The next work after Gurmat Parbhakar was Gurmat Sudhakar (1899). As the very name is suggestive, this work deals with the several supposedly miraculous deeds, rituals, supersititions and misconceptions erroneously associated with Sikh religion. The belief and practice in some of these rituals by the Sikhs brings in Brahminical practices and distorts the real import of Sikh Gurmat philosophy. Referring to some of these occurrences in some of the Sikh classics like Dasam Granth, Janam Sakhi, Gurbilas, Guru Nanak Parkash, Suraj Parkash, Panth Parkash, Sau Sakhi, (Gur Rattan Mal) like those of Kavi Santokh Singh, Bhai Mani Singh, Bhai Nand Lal and Bhai Gurdas, Bhai Kahn Singh Nabha provides a clear perspective about the import and message of each incident from the standpoint of the Gurmat as enshrined in the sacred Sikh scripture. Gurmat Sudhakar is, thus, an evaluative work of the existing Sikh classics which clearly points out some of the aberrations and distortions in these works and the urgent need to streamline and crystallize the Gurmat philosophy. These two works, taken together, present Bhai Sahib’s image of an enlightened and thoroughly enlightened Sikh ideologue. His views and conclusions given in these two books cleared the confusion about some of the Sikh concepts created by the contemporary traditional Sikh preachers and exegetes and laid down a clear roadmap for the devout Sikh readers to read the Sikh scripture from the Gurmat point of view in order to grasp the real import and message of Gurbani text.

In the next book: Gurgira Kasauti (1899) which was a further extension of Gurmat Sudhakar Bhai Sahib tried to dispel the several seemingly noticeable paradoxes and contradictions in the Gurbani text on the basis of Gurmat ideology and to show the forever flowing clear stream of Sikh spiritual ideas and a progressive thought process underneath leading to human emancipation below the apparently paradoxical references at the surfacial level. He showed that the entire body of Gurbani text is one composite whole meant to take the inquisitive spiritual seeker on a spiritual voyage by observing the Gurmat way of life. Unfortunately, this well-written work could not be published due to the internal factional differences among the Sikhs and the stubborn attitude of the contemporary traditional Sikh exegetes. Later on, after a a gap of thirty eight years, Bhai Sahib published a comprehensive volume on Gurmat theology under the title Gurmat Martand (1938)  which also remained unpublished during his life time but was published  in two volumes by SGPC in 1962, twenty four years after his demise. It is more or less a compilation of three earlier works namely Gurmat Parbhakar, Gurmat Sudhakar and Gurgira Kasauti on Gurmat theology and philosophy. He himself sums up the motive behind compiling of this granth in a very meaningful poem in the introductory part of this work. We reproduce this poetic piece under the title Ghanakashri in original along with its English translation below:



ਏਕ ਹੀ ਉਪਾਸਯ ਨਿਰਾਕਾਰ ਗੁਣਾਧਾਰ ਪ੍ਰਭੁ

ਖੇਲ ਮਾਤ੍ਰ ਕਰੈ ਭਰੈ ਹਰੈ ਜੋਉ ਬ੍ਰਹਮ ਅੰਡ

ਤਿਸ ਹੀ ਕੀ ਸੇਵਾ ਸਿਮਰਨ ਉਦੇਸ਼ ਦਾਤਾ,

ਜਾਤਿ ਪਾਤਿ ਭੇਦ ਭ੍ਰਮ ਕਸ ਕਰੈਯਾ ਖੰਡ ਖੰਡ

ਭ੍ਰਾਤੀ ਭਾਵ, ਸੇਵਾ ਜਥੇਬੰਦੀ ਕੇ ਪ੍ਰਚਾਰਕ ਹੈ,

ਗੁਰੁ ਰੀਤਿ ਪ੍ਰੀਤਿ ਪ੍ਰਦ ਸਤਯਭਾਸ਼ੀ ਹੈ ਉਦੰਡ

ਗੁਰ ਗਿਰਾ ਕਸ਼ਪੱਟੀ ਗੁਰੁਮਤ^ਪ੍ਰਭਾਕਰ,

ਸੁਧਾ^ਕਰ ਸਾਰ ਯਹਗੁਰਮਤ ਮਾਰਤੰਡ

(I) am a devotee of the transcent,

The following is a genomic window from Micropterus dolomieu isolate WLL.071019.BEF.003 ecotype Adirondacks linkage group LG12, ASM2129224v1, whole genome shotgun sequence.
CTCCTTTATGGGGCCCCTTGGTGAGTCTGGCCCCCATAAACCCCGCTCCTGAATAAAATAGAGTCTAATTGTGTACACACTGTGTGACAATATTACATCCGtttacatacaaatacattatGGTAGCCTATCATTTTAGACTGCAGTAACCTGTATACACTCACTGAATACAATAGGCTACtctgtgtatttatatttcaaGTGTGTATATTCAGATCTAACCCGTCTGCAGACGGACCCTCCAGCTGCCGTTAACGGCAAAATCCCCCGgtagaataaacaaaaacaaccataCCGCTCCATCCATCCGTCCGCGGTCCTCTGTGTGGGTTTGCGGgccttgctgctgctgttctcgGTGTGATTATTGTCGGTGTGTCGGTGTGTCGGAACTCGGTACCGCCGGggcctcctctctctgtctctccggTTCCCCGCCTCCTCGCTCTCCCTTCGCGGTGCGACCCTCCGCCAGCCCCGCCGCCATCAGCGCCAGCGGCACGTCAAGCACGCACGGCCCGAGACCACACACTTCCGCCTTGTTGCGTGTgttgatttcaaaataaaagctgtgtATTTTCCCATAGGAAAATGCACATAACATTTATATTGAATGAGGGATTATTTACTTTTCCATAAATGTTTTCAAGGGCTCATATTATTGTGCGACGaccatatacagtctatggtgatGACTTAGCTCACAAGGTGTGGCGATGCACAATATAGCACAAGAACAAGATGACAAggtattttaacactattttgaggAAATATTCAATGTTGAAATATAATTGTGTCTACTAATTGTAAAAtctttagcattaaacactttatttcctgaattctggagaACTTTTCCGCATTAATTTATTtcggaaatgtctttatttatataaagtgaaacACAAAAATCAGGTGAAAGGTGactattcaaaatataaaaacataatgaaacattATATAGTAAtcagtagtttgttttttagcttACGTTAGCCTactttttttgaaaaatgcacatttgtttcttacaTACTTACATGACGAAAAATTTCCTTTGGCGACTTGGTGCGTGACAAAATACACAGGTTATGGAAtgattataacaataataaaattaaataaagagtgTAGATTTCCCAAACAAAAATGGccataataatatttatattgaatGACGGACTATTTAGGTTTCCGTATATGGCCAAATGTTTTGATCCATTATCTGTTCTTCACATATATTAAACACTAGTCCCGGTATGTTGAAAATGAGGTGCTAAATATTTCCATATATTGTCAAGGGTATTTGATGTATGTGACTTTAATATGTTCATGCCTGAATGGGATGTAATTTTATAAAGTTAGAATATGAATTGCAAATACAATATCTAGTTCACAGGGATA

And immanent Divine cosmic power,

Who, in His sports like carefree mood.

Creates, energises and fulfils His creation.

In whose service and devout meditation

And his generous dispensation of His gospel

Have (I) endeavoured to completely dismantle,

The differences of caste, status and superstitions.

Being a preacher of fraternat love and  service,

And organizational issues of Sikh Panth,

Have (I) fearlessly and truthfully propagated,

The Divine Guru’s tration of loving devotion and love.

In my four compositions of Gurmat Parbhakar

Guru gira Kasauti and Gurmat Sudhakar,

Of which my composition Gurmat Martand

 Is the summarized version of the first three compositions.

Ghanakshari according to Mahankosh is an ancient poetic literary device with our syllabic variations in prosody.

It clearly beings out Gurmat perspective about the Sikh view of cosmic Divine power with its immanental and transcendental attributes and the Sikh way of spiritual meditation, Sikh corporate and organizational management and basic tenets of Gurmat in this combined compilation and Bhai Sahib’s honest and frank views about these Sikh issues.

As Gurmat Parbhakar is a kind of dictionary of major Sikh concepts as enshrined in the sacred Sikh scripture and their interpretation and explanation and Gurmat Sudhakar is a decisive treatises on the rejection of several myths and superstitions associated with Sikhism with illustrations from the several major Sikh classics, Gurmat Martand contains the more explicit explanation of major Gurmat Sikh concepts in a more systemic, lexicographic pattern in order to highlight the real import and message of the basic tenets of Sikh philosophy. These two volumes of Gurmat Martand remain important milestones in Gurmat / Sikh studies for both Sikh exegetes and inquisitive readers of Gurbani and Sikh philosophy. It is unfortunate that most of Bhai Sahib’s views given in this granth based on his painful observation of the existing dichotomy between some of the Gurmat principles and the actual practices prevalent in Sikh society have neither been taken serious note of or have been deliberately ignored in order to perpetuate these ungurmat practices by the vested interests. As rightly pointed out by Devinder Singh Vidyarthi, this book was an attempt to eliminate some of the existing malpractices, distortions and misconceptions violative of Sikh/ Gurmat tenets which have been propagated and preached by the ignorant and half-baked protagonists of Sikhism. The poetical introduction to this eight hundred page two volume composition is Bhai Sahib’s elegiac and regretful treatise (Marasia/wo;hnk) on the lack of taking a logical consideration among the Sikhs of the enlightened views of an enlightened and thoroughly dedicated Sikh scholar. It is equally unfortunate that some of the issues highlighted in this volume still continue to remain unresolved. Nevertheless, this volume still remains a reliable  collection and dictionary of authentic Gurmat tenets based on Gurbani text.3